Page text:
Underwater Photography

  How to get started in underwater photography:

I see underwater photography as such an incredibly broad adventure. There are so many possible avenues to explore. I will start off with advice from one of my favourite photographers. The rest expands from there. It's a patchwork of throughs and ideas that have trickled down to my own approach. 

“Photograph what is closest to you and the things that you enjoy and have an interest in. Make the whole process as fun and as least difficult as possible.” - Trent Parke 


Get comfortable in your chosen environment - Go out swimming without a camera and enjoy the view, the more comfortable you are underwater the easier it will be to get lost in the scenery 

Use the tools you have - Whether it is your phone in a case, point and shoot camera or a specialist underwater housing - the important part is to start. There are so many options out there and should you choose to get a housing it’s best to base it on the way you like to work 

Shoot your own backyard - You don’t need to travel far or go to exotic locations to find wonderful things to photograph underwater. Photograph light, your dive buddies, plankton or reflections on your own feet. Venture into lakes, rivers, oceans or your own backyard pool

Use a hand strap - This should prevent your equipment floating off into the abyss 

Get to know your equipment - The idea is that your hands will easily be able to navigate your underwater housing without taking too much of your attention away from the surroundings

Find a buddy - Never dive alone. There are so many people who love exploring underwater, so find a friend that will not only encourage you to get into a cold wet wetsuit but also keep an eye out for you - and you can do the same for them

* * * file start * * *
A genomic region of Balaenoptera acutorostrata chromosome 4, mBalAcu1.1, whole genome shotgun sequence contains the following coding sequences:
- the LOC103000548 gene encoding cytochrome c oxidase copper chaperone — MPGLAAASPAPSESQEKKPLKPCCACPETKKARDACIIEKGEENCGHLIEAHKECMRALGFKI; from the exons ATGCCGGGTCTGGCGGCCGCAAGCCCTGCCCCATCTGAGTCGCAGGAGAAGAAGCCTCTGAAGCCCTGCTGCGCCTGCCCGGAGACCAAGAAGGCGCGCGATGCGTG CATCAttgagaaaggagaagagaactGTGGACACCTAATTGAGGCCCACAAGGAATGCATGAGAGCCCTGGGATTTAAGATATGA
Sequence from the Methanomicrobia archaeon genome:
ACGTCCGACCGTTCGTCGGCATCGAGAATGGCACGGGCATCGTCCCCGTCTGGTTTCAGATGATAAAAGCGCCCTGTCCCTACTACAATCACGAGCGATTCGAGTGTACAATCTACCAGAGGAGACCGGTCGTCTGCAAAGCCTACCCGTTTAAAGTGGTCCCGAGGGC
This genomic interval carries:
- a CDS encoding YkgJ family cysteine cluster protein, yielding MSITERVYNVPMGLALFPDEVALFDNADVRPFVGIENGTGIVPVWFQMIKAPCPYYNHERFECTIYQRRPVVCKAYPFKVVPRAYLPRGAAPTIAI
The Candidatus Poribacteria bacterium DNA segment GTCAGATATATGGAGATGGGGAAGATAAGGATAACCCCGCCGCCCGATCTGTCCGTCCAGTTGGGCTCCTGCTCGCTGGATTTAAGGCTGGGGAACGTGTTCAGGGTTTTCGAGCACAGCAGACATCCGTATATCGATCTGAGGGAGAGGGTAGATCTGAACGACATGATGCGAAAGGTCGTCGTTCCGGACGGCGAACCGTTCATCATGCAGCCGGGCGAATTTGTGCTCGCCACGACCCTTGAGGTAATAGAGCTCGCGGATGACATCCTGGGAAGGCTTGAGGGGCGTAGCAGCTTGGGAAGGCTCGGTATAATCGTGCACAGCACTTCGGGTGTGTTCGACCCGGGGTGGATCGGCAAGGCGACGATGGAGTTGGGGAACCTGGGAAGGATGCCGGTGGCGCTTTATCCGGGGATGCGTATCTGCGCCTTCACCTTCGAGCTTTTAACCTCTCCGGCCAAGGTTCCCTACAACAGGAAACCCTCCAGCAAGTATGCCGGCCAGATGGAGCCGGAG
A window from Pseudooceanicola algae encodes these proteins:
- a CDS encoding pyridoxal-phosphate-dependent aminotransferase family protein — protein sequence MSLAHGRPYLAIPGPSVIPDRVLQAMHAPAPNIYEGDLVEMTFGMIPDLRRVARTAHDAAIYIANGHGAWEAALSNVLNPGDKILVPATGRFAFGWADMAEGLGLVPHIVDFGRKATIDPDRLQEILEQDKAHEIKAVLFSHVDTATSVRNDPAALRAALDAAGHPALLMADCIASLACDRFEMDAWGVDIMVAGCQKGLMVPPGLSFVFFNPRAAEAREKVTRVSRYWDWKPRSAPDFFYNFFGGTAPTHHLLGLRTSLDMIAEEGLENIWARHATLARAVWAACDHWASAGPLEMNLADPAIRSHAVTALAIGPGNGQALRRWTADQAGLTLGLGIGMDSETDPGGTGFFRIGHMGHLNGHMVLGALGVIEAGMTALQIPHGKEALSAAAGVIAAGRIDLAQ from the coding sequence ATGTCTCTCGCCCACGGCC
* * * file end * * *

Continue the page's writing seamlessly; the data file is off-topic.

Choose appropriate equipment for the conditions you are working in - Example: When free-diving with a wetsuit use a weight belt, it will allow you to dive down easier and conserve a lot of energy and air.  Example 2: I like using a black silicon skirt mask-  it cuts out glare and helps your eyes adjust in poor visibility 

Expand your skills- One thing that I greatly benefited from is doing swimming lessons and a free-diving course. The biggest benefit for me was learning how to do safety and recovery breaths. These skills can help you in so many scenarios and one day maybe save your or your buddies life. I never dive deep and usually work in depths of 5 - 10 metres however it’s important for me to be aware of my limits so I can work comfortably and troubleshoot when necessary


Explore and Play -  Always play, go into the ocean just to swim and feel the water, go in non perfect conditions and at different times of day. Try different lenses, depths and explore. Go even when the visibility is horrible and it's raining. If you are like me, in that moment you probably won't feel like it. But that's exactly when you should go. Because you will always find something new and those are the experiences that will inform your work later on


Shot on

Olympus OM-D E-M1 Mark II | PT-EP14 Underwater Case | Olympus OM-D E-M5 Mark II | PT-EP13 Underwater Case | M.ZUIKO PREMIUM 12 mm F2.0 | M.ZUIKO PREMIUM 25 mm F1.8 | M.ZUIKO PREMIUM 60 mm F2.8 Macro